5/23/2013 3:50:00 PM Shifting of road funds sends one
commissioner into fit
by DENISE MARTIN
A last minute revision to the county’s Transportation Improvement Plan (TIP) was added to the county commissioners’ meeting agenda last week and things got a little ugly. The county commissioner objecting to the action was nearly ejected from the meeting after warnings by the Chair to quit being disruptive. The agenda was being amended to deal with a deteriorated section of County Road 16, in Shafer Township that requires immediate attention, according to Commissioner Rick Greene. Greene made a motion to amend the agenda to allow for transferring some TIP monies from a project planned this summer to reconstruct County Road 8 near Goose Lake.
Greene argued that this is a special situation because his road is the only paved north-south route in that region of Greene’s district. Highway #95 is being periodically closed for state projects this summer, so it is critical to fix #16. Transferring the dedicated $700,000 will ensure there’s enough money for #16. Putting the item on the agenda passed 4-1-- but not until after a display of indignation from County Commissioner Mike Robinson, who doggedly opposed even revising the agenda. He was ordered to only speak when recognized several times, and only when he had something new to say.
Robinson grew more agitated when the motion was later made by Greene to transfer dedicated 2013 TIP funding from County Road 8, to fund repair to Cty. Rd. 16. He was told by Chair Ben Montzka “...when you’re gavelled you stop talking, otherwise you’ll be removed.” Robinson ignored the warnings, saying “...everybody has heard that County Road 8 was going to be eliminated” from the 2013 list. He added that it appears that a majority of commissioners have already discussed this in violation of open meeting laws. The action is politically motivated, Robinson continued, and designed just to hurt him. A woman seated in the audience was yelling at the county board as well, and control of the meeting disintegrated.
The sheriff was called into the room and stood-by as Board Chair Montzka chastized Robinson for “personal attacks” and called a brief recess to diffuse the situation. When order was restored Greene’s motion to amend the TIP list for 2013 was still on the floor. Commissioner Robinson motioned to reword the motion to allow the county engineer to decide what the priority project is, and there was no second, so it died. Commissioner Lora Walker remarked that the whole episode was “unprofessional.” She noted that many actions have been taken by the Board to revise budgets in departments when an urgent situation arises, especially dealing with mid-budget year state aid cuts. She took offense at the “political tone” of Robinson’s tirade and remarked, “I am only surprised it’s (budget revisions) taken so long to hit Road & Bridge.”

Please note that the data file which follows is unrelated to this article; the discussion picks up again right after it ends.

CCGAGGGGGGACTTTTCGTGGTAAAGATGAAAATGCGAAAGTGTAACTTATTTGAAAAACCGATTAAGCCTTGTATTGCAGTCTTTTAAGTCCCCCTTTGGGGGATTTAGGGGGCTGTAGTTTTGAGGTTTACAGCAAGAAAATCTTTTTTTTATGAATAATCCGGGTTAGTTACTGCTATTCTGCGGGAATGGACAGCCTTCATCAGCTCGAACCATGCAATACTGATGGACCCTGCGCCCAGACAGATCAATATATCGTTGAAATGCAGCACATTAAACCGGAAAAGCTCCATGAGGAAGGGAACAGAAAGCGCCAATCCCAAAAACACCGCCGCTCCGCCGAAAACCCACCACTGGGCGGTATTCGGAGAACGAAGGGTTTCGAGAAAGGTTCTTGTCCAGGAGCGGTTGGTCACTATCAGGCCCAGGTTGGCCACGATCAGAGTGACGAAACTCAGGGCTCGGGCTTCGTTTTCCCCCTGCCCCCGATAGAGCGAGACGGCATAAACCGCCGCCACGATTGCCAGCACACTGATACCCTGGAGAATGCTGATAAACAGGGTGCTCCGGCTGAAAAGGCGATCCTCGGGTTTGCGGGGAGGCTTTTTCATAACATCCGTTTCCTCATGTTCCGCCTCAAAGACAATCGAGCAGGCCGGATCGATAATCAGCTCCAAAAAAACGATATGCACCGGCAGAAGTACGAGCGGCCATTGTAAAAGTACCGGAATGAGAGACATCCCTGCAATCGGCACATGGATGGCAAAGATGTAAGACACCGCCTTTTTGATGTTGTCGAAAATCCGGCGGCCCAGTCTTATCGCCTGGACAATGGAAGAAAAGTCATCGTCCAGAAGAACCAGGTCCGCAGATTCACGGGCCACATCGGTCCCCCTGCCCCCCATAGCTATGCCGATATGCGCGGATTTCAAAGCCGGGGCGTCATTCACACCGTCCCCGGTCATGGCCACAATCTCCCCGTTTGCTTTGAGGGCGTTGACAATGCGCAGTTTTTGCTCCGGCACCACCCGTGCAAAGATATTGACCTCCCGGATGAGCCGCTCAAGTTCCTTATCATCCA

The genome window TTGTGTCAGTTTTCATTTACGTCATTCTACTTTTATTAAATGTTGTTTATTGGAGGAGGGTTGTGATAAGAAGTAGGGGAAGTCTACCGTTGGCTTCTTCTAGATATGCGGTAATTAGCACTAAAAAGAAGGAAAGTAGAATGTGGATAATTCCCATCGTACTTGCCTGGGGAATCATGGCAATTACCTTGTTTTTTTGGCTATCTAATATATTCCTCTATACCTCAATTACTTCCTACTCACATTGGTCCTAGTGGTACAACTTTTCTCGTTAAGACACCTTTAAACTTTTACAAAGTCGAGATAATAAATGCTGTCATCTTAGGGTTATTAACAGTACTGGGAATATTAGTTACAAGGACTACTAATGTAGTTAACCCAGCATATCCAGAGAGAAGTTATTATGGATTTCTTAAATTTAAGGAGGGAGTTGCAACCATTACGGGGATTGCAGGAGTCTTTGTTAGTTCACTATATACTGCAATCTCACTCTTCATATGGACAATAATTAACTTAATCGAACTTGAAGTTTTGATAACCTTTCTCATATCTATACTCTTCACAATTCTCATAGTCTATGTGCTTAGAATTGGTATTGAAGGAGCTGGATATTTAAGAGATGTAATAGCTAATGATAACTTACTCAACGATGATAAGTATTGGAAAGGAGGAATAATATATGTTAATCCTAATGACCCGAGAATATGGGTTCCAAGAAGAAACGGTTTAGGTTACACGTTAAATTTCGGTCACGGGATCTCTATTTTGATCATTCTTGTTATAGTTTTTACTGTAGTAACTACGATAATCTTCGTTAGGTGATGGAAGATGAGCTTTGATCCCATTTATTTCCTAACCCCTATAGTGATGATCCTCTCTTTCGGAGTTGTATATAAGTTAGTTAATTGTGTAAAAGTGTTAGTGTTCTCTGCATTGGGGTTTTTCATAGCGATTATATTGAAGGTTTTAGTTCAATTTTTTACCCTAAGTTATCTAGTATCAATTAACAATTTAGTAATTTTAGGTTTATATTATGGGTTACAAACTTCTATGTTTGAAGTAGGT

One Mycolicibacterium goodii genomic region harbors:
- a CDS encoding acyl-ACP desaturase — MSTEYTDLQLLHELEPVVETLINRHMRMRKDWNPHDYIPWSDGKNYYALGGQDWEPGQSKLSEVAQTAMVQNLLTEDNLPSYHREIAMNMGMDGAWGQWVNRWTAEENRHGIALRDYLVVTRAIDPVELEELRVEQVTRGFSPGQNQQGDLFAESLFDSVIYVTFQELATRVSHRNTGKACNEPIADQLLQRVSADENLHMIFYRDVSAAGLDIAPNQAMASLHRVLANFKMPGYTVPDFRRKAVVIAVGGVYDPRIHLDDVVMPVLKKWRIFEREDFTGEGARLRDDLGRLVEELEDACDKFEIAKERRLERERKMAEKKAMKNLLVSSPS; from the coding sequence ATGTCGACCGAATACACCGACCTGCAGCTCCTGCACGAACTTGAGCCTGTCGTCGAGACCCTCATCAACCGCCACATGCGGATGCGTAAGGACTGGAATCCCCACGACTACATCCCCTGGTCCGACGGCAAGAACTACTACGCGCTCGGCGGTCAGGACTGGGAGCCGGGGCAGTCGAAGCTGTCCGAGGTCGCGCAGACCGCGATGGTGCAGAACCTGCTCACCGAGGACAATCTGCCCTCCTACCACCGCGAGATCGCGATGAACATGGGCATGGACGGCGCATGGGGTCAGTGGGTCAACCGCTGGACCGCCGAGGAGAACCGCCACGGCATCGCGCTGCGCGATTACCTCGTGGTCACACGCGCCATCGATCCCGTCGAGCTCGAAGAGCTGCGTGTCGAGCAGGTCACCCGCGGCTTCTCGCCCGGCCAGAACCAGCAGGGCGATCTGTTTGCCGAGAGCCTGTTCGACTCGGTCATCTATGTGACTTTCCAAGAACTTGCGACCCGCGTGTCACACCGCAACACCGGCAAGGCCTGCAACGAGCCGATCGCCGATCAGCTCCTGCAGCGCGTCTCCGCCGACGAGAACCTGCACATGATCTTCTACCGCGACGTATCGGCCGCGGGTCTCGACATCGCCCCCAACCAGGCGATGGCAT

Then, the vote was called and the funding shift was approved, 3-2 with Robinson and Walker the no votes. County Engineer Joe Triplett was contacted the following day, and he mentioned that decisions like this are only going to get tougher with funding for infrastructure at insufficient levels. (See chart.) He said now he will “shift gears” and try to package a #16 project and line up a contractor as quickly as possible. Of concern is road work that’s being done by the state, in Greene’s district, which has resulted in #16 as a detour and even affects the availability of contractors. Commissioner Robinson’s District 5 is getting a new bridge on County Road #8 near Goose Lake. The bridge in Fish Lake Twsp. is a timber frame built in 1959. The Board voted unanimously May 15 to award that bid to Redstone. The funding formula now calls for state bridge bonding paying for $300,000, leaving the county to use $550,000 of its state aid monies to do this bridge.
~ The crack seal bid for Trunk Highways 18, 22, 32 and 27 and Trunk Highways 10 and 23 (Hwy 8 to 24)was awarded to Wisconsin-based Fahrner Asphalt for $53,940. There was also a brief discussion about the State Highway 95 and Cty. Rd. 9 intersection; where serious accidents take place on average once a year, Triplett reported. Triplett told the Board there’s a study due out in about a month, that looks at LED stop signs and their efficacy in locations like this intersection. It’ll be useful in addressing this spot with state officials. Triplett is also meeting with Adam Josephson, MnDOT regional coordinator, and will bring recommendations for this state highway intersection to a future County Board meeting.